By Adam Freeland, CFP and Evelyn Ishmael
Special to The Dagger
Do you have a Roth Individual Retirement Account (IRA)? If not, you may be missing out on one of the new cornerstones of retirement planning.
WHAT IS A ROTH IRA?
When most folks save for retirement, they do it through an employer sponsored retirement plan like a 401k. After they leave the employer or retire they usually roll it over to a traditional IRA. If their employer does not have a retirement plan, they can contribute to a traditional IRA. Here is how 401k and traditional IRAs work:
–You are able to take a tax deduction in the year of the contribution
–Your money grows tax deferred
–You pay taxes when you take the money out at retirement
This format was established back in 1974 and it is the way most baby boomers and Generation Xers have funded their retirement.
The Roth IRA is relatively new variation of the traditional IRA. Established in 1997, the Roth IRA changes the timing of when taxes are paid. In a Roth IRA:
–You make contributions from after tax funds
–Your money grows, tax-deferred
–You pay no taxes when you take the money out at retirement
WHY CONSIDER A ROTH IRA?
The conventional wisdom has been to fund your full retirement savings using the IRA. The assumption is that you should take the tax deduction in your working years while your income is higher and you are in a higher tax bracket.
With mounting government deficits and legislators figuring out ways to rein them in, the assumption that you will be in a lower tax bracket when you retire may not be true if tax rates rise.
Roth IRAs have other advantages. A Roth IRA:
–Lowers Taxable Income in Retirement: Income from other retirement income sources like pensions, Social Security, and IRA’s most likely will be taxed. Therefore, Roth IRA provides an income stream that won’t be taxed.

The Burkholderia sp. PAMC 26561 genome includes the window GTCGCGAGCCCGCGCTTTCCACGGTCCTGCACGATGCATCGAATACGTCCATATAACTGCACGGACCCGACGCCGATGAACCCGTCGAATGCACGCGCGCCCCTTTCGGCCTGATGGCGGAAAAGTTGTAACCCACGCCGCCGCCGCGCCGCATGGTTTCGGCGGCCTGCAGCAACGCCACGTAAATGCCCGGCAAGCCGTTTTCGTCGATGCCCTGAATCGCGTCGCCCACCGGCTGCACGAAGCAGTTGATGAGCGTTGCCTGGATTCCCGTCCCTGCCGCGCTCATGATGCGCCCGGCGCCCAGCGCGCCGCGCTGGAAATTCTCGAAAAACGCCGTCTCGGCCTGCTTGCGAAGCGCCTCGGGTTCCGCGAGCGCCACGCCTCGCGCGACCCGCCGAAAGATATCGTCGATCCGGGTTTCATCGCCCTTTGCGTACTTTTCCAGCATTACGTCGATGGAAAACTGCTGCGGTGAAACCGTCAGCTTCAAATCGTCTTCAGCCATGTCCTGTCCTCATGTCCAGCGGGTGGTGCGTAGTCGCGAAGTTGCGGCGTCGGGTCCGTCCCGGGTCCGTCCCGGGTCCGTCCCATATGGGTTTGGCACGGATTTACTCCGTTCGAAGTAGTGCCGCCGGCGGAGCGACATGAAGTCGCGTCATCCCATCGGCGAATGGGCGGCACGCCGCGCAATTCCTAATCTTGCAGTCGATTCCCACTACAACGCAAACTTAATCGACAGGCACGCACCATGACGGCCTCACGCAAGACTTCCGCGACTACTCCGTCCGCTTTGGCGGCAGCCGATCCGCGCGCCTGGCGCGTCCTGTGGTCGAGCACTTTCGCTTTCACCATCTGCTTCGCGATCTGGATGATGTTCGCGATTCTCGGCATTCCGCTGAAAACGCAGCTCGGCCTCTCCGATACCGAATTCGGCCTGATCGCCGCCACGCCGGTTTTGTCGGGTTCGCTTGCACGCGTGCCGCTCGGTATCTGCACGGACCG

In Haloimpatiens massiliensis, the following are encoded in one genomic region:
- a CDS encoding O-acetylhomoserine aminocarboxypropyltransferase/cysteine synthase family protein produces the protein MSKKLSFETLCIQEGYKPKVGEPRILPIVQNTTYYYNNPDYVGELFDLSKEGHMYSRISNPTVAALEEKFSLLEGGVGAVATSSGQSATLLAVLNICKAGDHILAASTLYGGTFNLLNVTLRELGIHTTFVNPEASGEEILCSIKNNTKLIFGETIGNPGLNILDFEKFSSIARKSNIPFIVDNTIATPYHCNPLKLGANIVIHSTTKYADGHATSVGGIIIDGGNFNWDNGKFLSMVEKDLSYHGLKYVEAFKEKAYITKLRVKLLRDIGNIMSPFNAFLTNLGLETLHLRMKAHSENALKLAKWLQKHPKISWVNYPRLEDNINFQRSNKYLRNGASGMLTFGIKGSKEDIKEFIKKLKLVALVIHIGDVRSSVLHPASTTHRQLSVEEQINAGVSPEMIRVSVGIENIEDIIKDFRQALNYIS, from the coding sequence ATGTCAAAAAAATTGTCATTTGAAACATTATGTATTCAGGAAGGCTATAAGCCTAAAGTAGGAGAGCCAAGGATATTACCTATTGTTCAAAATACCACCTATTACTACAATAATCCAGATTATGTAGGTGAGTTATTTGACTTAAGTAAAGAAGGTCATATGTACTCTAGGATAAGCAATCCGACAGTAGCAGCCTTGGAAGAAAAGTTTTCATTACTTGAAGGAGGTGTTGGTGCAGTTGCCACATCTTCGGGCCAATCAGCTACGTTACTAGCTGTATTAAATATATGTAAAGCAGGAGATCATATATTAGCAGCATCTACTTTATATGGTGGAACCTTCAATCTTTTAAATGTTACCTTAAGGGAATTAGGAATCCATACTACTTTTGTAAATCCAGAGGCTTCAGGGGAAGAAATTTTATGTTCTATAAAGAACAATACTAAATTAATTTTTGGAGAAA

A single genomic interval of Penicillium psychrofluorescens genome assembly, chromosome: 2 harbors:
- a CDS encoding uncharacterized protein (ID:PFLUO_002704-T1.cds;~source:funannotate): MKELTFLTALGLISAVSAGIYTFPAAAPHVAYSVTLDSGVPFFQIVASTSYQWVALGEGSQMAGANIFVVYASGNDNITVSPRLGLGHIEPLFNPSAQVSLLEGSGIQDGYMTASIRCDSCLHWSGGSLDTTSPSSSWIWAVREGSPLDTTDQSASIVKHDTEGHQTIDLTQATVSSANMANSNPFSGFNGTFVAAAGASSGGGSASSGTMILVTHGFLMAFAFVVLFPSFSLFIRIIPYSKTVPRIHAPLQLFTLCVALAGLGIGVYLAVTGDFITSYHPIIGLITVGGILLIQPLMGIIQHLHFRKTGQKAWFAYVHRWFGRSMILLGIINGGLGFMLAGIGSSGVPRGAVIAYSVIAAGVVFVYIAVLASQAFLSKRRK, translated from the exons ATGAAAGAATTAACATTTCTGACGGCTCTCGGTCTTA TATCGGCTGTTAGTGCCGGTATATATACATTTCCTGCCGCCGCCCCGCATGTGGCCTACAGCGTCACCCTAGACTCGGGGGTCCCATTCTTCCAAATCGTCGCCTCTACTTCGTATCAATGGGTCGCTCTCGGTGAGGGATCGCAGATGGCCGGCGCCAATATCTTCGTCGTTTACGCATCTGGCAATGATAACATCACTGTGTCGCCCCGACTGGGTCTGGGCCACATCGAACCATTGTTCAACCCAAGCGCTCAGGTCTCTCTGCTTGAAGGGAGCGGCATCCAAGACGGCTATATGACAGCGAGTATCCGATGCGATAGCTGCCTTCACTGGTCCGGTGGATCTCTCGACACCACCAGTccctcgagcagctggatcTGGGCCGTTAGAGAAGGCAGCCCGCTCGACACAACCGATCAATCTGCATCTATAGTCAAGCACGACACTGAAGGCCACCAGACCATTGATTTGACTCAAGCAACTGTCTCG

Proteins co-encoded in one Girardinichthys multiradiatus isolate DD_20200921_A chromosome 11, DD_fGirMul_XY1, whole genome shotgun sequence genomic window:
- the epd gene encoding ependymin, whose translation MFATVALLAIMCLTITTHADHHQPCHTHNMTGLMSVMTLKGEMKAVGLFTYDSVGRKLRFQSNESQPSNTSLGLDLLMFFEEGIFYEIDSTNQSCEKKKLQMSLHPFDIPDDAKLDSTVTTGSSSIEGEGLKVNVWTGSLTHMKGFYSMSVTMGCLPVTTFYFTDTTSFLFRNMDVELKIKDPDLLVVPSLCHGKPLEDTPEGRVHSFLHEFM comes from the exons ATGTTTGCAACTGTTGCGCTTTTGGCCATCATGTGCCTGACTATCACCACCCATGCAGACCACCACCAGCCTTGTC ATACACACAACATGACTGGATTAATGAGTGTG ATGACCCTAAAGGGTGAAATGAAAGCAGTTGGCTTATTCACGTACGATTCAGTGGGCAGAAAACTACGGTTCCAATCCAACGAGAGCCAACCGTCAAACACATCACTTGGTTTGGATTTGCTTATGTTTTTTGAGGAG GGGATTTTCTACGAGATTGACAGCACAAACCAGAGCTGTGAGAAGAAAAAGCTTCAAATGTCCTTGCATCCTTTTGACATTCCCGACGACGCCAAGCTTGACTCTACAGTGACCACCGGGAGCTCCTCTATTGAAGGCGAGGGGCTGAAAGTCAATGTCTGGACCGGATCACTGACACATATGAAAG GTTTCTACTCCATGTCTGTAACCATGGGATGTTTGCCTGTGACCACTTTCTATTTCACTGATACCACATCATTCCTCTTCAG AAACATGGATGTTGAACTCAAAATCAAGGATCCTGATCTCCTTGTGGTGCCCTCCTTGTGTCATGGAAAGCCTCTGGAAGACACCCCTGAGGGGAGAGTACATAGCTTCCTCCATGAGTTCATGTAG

–Lowers the Threshold for Deductible Medical Expenses: You can deduct medical expenses that are over 7.5 percent of your adjusted gross income. Because you don’t pay taxes on your Roth withdrawals, you keep your adjustable gross income low and have a better chance to deduct medical expenses.
–Allows your Money to Grow: You avoid Required Minimum Distributions at 70 ½ years of age which allows your money to grow for future years or for your heirs.
–Consult a tax advisor or financial planner to see if starting a Roth IRA makes sense for you. Read these tips from King of Kash
–Ask if it would make sense to convert part or all of an existing IRA or 401k.
–Contribute to a non-deductible IRA that can eventually convert of a Roth IRA if your advisor says you make too much money for a Roth.
–Ask your employer if your company offers a Roth option for retirement. If so, consider contributing all or part to the Roth. If not, give serious thought to funding Roth contributions independent from your employer.
–If you are an employer with 401k or other retirement plans, consider adding the Roth feature for your employees.
Roth IRA’s are becoming an essential part of almost all long-term retirement plans. Due to their tax diversification advantages, Roth IRA’s deserve a first or a second look.
Securities offered through Registered Representatives of Cambridge Investment Research, Inc., a Broker/Dealer, Member FINRA/SIPC. Advisory services offered through Cambridge Investment Research Advisors, Inc., a Registered Investment Advisor. Harford Financial Group and Cambridge are not affiliated. Cambridge does not offer tax or legal advice. Please seek counsel for these services from your tax or legal professionals.